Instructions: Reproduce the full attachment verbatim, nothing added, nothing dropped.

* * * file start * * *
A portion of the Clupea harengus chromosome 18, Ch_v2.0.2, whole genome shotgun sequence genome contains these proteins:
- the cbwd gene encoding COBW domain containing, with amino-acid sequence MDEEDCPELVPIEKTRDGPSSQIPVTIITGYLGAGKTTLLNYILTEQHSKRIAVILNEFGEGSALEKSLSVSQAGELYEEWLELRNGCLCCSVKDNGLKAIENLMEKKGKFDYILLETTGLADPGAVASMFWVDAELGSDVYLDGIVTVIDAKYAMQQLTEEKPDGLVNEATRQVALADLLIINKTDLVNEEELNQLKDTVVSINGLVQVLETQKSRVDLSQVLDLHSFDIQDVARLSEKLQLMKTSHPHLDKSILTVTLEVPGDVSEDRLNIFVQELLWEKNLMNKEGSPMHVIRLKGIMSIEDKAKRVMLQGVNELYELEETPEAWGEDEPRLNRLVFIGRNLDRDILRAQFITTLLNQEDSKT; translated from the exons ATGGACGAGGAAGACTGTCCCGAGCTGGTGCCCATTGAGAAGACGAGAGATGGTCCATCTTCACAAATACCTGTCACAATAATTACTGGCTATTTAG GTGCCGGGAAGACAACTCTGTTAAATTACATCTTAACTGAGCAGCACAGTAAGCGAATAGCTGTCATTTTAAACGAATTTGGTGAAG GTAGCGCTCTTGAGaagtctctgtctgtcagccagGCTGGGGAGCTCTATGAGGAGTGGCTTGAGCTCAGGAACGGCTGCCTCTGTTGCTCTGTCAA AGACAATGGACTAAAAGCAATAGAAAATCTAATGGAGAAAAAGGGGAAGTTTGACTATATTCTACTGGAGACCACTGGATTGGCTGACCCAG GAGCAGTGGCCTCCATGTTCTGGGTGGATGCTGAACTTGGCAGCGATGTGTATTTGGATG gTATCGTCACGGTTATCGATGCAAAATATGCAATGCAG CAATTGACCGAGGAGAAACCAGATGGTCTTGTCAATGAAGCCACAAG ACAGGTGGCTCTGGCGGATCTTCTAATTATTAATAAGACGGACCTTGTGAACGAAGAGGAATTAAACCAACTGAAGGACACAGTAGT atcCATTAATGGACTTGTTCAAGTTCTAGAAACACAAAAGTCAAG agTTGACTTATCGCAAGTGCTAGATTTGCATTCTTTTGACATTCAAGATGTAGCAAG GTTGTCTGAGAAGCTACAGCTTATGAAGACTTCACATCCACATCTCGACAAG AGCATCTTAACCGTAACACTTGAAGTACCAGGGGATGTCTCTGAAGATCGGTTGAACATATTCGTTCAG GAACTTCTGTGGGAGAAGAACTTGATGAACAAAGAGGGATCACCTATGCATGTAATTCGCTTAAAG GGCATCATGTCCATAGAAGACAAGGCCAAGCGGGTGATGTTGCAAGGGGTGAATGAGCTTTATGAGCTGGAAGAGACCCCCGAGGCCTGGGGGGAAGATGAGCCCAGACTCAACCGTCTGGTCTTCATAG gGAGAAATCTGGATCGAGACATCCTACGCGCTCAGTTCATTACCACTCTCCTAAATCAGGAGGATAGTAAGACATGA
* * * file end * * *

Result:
A portion of the Clupea harengus chromosome 18, Ch_v2.0.2, whole genome shotgun sequence genome contains these proteins:
- the cbwd gene encoding COBW domain containing, with amino-acid sequence MDEEDCPELVPIEKTRDGPSSQIPVTIITGYLGAGKTTLLNYILTEQHSKRIAVILNEFGEGSALEKSLSVSQAGELYEEWLELRNGCLCCSVKDNGLKAIENLMEKKGKFDYILLETTGLADPGAVASMFWVDAELGSDVYLDGIVTVIDAKYAMQQLTEEKPDGLVNEATRQVALADLLIINKTDLVNEEELNQLKDTVVSINGLVQVLETQKSRVDLSQVLDLHSFDIQDVARLSEKLQLMKTSHPHLDKSILTVTLEVPGDVSEDRLNIFVQELLWEKNLMNKEGSPMHVIRLKGIMSIEDKAKRVMLQGVNELYELEETPEAWGEDEPRLNRLVFIGRNLDRDILRAQFITTLLNQEDSKT; translated from the exons ATGGACGAGGAAGACTGTCCCGAGCTGGTGCCCATTGAGAAGACGAGAGATGGTCCATCTTCACAAATACCTGTCACAATAATTACTGGCTATTTAG GTGCCGGGAAGACAACTCTGTTAAATTACATCTTAACTGAGCAGCACAGTAAGCGAATAGCTGTCATTTTAAACGAATTTGGTGAAG GTAGCGCTCTTGAGaagtctctgtctgtcagccagGCTGGGGAGCTCTATGAGGAGTGGCTTGAGCTCAGGAACGGCTGCCTCTGTTGCTCTGTCAA AGACAATGGACTAAAAGCAATAGAAAATCTAATGGAGAAAAAGGGGAAGTTTGACTATATTCTACTGGAGACCACTGGATTGGCTGACCCAG GAGCAGTGGCCTCCATGTTCTGGGTGGATGCTGAACTTGGCAGCGATGTGTATTTGGATG gTATCGTCACGGTTATCGATGCAAAATATGCAATGCAG CAATTGACCGAGGAGAAACCAGATGGTCTTGTCAATGAAGCCACAAG ACAGGTGGCTCTGGCGGATCTTCTAATTATTAATAAGACGGACCTTGTGAACGAAGAGGAATTAAACCAACTGAAGGACACAGTAGT atcCATTAATGGACTTGTTCAAGTTCTAGAAACACAAAAGTCAAG agTTGACTTATCGCAAGTGCTAGATTTGCATTCTTTTGACATTCAAGATGTAGCAAG GTTGTCTGAGAAGCTACAGCTTATGAAGACTTCACATCCACATCTCGACAAG AGCATCTTAACCGTAACACTTGAAGTACCAGGGGATGTCTCTGAAGATCGGTTGAACATATTCGTTCAG GAACTTCTGTGGGAGAAGAACTTGATGAACAAAGAGGGATCACCTATGCATGTAATTCGCTTAAAG GGCATCATGTCCATAGAAGACAAGGCCAAGCGGGTGATGTTGCAAGGGGTGAATGAGCTTTATGAGCTGGAAGAGACCCCCGAGGCCTGGGGGGAAGATGAGCCCAGACTCAACCGTCTGGTCTTCATAG gGAGAAATCTGGATCGAGACATCCTACGCGCTCAGTTCATTACCACTCTCCTAAATCAGGAGGATAGTAAGACATGA